• Intel Dual-Core Processor
• Built in dual-band Wi-Fi and World-mode 3G**
• HD Webcam
• 2 USB 2.0 ports
• 4-in-1 memory card slot
• Mini-VGA port
• Fullsize Chrome keyboard
• Oversized, fully-clickable trackpad

Price: $499

Features: The Google Chromebook has a quite of lot of features that all run on the internet. Unlike other computers, the Chromebook only takes 8 seconds and you’ll be on the web. That’s because the Chromebook doesn’t have to run on any BIOS to get that started and booted. It’s just a browser that opens up and asks for you to sign up to you Google account and you’re up and running. On regular computers you have to run many things before you get to the desktop and in which getting the desktop running takes a little while. While on the Chromebook you just take 8 seconds to boot the browser and get it up and running. Don’t worry you’ll always be connected no matter where you are. With the Chromebook, you can basically take it anywhere you want to and still be connected to the internet. The Chromebook has both Wi-Fi and 3G connections with Verizon Wireless. Just don’t to do enthusiastic about the 3G because it may not be as fast as you wish it to be. Remember there’s the Wi-Fi model and 3G model so you’ll get 100 MB free from Verizon 3G every month.  Battery supply has a great amount and can last long for many days. The Chromebook has your online storage all on the cloud (But I wonder where that cloud is!). So, if you lose your laptop and get another one, you’ll work will be right there just as you left it. Another one of the features are that you can allow friends and family access their accounts through your Chromebook without doing anything to your account. There’s is also a Guest feature for people who don’t have a Google account and just want to use the internet. The Chromebook is always fresh. It updates itself everyday with security, OS, and many other things without even bothering you with those annoying pop-ups saying update ready. Security isn’t a problem with the Chromebook at all. Updates keep the computer fresh from viruses and malware. The sandbox environment also keeps away the viruses from your computer. So when you have 2 things your working on, each one is protected by the sandbox, so if you ever get a tab that has viruses then that page may crash, but it won’t affect anything else on the computer or on the 2 things you were working on. The guest mode also helps keep people from accessing your account and work. The verified boot will detect anything wrong when booting the Chromebook. If there’s anything wrong, then the computer will recover it self and you can go on doing your work. Data encryption will safely store your work and web apps and other memory in the cloud away from anyone’s access at all.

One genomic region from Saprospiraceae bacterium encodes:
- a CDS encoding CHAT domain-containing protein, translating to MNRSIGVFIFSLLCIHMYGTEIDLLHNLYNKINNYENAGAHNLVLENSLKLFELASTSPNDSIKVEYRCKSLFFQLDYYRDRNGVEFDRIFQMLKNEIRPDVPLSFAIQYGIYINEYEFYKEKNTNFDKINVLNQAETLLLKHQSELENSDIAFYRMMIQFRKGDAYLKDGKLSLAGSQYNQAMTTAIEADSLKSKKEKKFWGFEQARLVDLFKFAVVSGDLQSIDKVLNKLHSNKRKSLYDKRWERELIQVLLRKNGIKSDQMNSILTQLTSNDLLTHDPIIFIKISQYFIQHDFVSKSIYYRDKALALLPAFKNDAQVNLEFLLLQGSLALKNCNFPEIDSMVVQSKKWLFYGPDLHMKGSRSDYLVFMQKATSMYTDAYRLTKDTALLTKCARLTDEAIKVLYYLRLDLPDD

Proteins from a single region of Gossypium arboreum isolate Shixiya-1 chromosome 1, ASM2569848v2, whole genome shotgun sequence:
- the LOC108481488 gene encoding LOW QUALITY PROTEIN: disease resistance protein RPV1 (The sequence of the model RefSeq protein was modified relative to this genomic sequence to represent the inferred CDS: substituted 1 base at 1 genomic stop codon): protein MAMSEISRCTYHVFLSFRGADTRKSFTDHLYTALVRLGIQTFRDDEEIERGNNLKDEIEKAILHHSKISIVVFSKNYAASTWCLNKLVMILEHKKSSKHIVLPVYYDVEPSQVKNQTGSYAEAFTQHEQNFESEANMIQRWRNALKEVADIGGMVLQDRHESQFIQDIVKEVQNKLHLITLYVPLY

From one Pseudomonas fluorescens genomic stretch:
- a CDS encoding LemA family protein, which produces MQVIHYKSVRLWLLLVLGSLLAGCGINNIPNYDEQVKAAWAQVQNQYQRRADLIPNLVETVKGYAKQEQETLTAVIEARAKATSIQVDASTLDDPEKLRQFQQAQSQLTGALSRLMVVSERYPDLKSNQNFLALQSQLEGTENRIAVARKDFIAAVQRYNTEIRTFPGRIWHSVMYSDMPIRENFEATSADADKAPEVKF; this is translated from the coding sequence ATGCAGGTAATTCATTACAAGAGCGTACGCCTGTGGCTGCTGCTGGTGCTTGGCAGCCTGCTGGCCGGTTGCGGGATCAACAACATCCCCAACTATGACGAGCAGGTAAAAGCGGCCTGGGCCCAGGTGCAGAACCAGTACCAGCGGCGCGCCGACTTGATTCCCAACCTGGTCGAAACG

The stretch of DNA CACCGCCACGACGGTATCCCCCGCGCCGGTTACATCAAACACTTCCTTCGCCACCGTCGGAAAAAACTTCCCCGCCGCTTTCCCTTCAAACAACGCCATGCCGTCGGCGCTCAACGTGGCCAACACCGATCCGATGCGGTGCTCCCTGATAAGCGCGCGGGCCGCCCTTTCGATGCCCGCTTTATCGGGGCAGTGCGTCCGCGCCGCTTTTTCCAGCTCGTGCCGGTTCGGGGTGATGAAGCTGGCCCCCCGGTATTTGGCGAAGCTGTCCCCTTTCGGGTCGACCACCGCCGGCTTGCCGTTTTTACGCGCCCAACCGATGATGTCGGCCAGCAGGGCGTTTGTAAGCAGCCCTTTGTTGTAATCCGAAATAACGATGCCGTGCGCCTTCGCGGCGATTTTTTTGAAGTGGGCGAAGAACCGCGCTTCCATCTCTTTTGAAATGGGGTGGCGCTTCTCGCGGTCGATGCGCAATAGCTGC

So the Chromebook seems pretty useful, but it just may not be the best computer for the people who are more into computers with programming, creating software, and working with web development. So if you’re a main web user I think you have a great reccomendation: The Chromebook.

sources: http://www.google.com/chromebook